The Long, Dark Hallway
When designing our home, we knew we didn’t want the very popular open-concept floorplan. We wanted the kitchen to be its own space with a separate living room, dining room, etc. just like an old farmhouse would have. So, in order to do all of these separate rooms, it was clear early on, that we would have to have a long, potentially dark, hallway. Like 20 feet long. I did everything I could in the designing phase to bring natural light into the space which helped, but it was still somewhat dark and a lot of empty wall space. We added three pendant lights and decided that it would be the perfect spot for a gallery wall. This long hallway is now one of my favorite spaces in our home.
When I started on the project, I knew I wanted it to look like a wall my grandmother had in her ranch/farmhouse. In my memory, the wall was FULL of photos from important times in their family and charming pictures of my mom and her seven siblings as children. I spent so much time as a child and young adult, looking at those pictures and imagining life “way back then”. Eventually, as we got older, pictures of us as children were added. After she had passed on, I felt a longing to have something similar in my own home.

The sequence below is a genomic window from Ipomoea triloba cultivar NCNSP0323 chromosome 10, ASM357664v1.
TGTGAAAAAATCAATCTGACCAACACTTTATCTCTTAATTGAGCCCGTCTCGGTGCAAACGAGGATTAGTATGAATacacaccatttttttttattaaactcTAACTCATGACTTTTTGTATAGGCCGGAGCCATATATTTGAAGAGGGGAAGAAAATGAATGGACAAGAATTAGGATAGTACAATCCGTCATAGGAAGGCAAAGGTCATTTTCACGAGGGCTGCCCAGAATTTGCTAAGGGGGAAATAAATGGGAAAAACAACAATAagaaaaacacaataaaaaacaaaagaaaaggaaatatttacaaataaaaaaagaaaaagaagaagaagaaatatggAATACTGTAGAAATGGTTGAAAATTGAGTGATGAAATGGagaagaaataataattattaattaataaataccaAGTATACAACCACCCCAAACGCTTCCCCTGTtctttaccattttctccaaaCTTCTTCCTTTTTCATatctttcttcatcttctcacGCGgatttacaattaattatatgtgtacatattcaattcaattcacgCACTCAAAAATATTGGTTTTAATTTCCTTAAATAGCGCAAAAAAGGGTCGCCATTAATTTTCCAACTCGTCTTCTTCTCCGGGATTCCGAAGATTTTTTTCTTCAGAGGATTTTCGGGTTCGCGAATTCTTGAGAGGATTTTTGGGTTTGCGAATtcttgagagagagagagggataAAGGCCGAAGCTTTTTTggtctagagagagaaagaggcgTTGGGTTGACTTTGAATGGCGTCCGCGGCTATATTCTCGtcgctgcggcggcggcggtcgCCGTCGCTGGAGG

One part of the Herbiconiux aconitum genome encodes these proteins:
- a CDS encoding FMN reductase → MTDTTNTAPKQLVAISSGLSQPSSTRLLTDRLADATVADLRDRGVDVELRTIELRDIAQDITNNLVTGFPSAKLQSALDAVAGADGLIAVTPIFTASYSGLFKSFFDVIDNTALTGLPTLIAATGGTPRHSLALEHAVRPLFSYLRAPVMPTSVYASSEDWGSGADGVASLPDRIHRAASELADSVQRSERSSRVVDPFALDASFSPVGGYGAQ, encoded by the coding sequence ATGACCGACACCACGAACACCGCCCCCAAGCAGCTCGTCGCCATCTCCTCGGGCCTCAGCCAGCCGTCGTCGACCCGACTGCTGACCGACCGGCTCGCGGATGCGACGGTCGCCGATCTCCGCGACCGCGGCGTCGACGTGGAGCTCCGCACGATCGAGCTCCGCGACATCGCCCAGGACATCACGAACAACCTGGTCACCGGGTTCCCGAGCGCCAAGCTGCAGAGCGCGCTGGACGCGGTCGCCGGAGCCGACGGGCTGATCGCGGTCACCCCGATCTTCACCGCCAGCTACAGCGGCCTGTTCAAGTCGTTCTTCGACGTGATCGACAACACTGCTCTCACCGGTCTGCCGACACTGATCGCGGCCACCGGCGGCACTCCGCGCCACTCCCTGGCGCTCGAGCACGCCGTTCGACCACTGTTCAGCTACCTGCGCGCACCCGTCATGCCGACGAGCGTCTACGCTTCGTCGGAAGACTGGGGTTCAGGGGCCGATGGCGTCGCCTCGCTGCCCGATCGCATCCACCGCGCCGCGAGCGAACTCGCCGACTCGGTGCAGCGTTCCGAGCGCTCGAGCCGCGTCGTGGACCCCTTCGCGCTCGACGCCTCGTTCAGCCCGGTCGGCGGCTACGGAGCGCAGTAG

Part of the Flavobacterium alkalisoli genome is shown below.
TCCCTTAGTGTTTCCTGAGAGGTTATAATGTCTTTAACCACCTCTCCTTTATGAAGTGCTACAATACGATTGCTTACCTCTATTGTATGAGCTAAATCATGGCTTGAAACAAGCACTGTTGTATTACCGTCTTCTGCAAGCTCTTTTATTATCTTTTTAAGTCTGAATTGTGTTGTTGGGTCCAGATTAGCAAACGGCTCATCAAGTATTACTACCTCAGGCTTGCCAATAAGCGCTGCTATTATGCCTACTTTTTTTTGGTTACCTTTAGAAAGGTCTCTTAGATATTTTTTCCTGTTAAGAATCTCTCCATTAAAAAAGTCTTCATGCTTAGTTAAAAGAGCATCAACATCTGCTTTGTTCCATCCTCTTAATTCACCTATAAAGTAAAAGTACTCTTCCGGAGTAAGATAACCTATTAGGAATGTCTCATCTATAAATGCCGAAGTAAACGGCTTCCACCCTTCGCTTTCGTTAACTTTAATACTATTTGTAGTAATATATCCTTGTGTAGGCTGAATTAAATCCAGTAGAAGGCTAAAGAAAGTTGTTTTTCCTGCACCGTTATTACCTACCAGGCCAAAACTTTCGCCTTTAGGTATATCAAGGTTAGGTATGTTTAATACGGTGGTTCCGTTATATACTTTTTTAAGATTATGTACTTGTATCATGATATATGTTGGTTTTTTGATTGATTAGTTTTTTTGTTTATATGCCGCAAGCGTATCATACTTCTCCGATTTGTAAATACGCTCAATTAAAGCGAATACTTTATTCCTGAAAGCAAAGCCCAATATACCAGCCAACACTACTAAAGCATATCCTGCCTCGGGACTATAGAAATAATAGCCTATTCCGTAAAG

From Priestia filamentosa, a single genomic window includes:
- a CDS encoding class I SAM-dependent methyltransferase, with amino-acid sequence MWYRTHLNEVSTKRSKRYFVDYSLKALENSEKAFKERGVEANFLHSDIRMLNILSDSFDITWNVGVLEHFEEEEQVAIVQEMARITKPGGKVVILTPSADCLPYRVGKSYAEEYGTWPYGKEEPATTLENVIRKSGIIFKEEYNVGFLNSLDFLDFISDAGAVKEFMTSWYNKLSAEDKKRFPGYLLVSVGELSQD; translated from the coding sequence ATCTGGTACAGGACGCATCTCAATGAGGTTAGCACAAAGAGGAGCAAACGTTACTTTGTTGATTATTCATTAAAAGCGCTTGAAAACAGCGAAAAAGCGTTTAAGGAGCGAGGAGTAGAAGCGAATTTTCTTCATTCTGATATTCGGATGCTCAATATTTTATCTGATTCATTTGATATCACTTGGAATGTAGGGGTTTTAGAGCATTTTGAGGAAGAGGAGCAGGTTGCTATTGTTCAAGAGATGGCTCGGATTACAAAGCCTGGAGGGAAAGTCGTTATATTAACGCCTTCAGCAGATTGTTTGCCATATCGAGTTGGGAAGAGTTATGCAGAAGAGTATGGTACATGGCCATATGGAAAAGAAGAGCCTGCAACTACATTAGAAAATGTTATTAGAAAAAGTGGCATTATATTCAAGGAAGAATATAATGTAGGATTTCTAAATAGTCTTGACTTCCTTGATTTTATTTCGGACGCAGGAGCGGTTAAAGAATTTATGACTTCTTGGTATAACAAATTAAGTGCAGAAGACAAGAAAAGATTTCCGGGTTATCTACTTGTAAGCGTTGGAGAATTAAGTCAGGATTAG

How We Did It For Less – Step One: Collect Frames and Mats Like a Hoarder
So, how did we do it? It became clear right away that if I wanted enough pictures to fill up our 20 ft. wall, I’d have to find a way to get frames and mats on the cheap! I went back and forth between purchasing cheap frames online that were not of very high quality or going the thrift store route. I decided that I could get quality frames if I were picky and figured it would add more character if they weren’t all matching and had a piece of history themselves. So off to the thrift stores I went. And went and went and went. By the time I was done with this project, Jeff was convinced I was a hoarder and all of the cashiers at the thrift stores knew me by name.
Step Two: Dismantle Frames and Collect Mats
After I collected my frames, I took everything apart. I piled the mats into one spot and piled the frames with the glass still inside to another spot. I then wiped all of the wood frames with Old English wood oil to bring back their beauty and shine. Then out to the porch I went with the mats…
Step Three: Spray Paint Your Multi-colored Mats
At first, I worried that this may not work, but I’ve tried this method in past with great success, so I took my chances. I used Rustoleum’s Satin Antique White for this project. When I was finished, the mats looked brand new! My bit of advice on this step is to take your time and not get too close with the spray paint. I’d say stay at least 12 inches away from your mat as you spray and give them at least three good coats. If you do it in the summer months like I did, they will dry very quickly between coats so this shouldn’t take long. I let all of the mats dry outside for a few hours and then brought them inside. It was amazing seeing old, ugly mauve or hunter green mats turn into beautiful, classic antique white before my eyes!
Step Four: Print Your Photos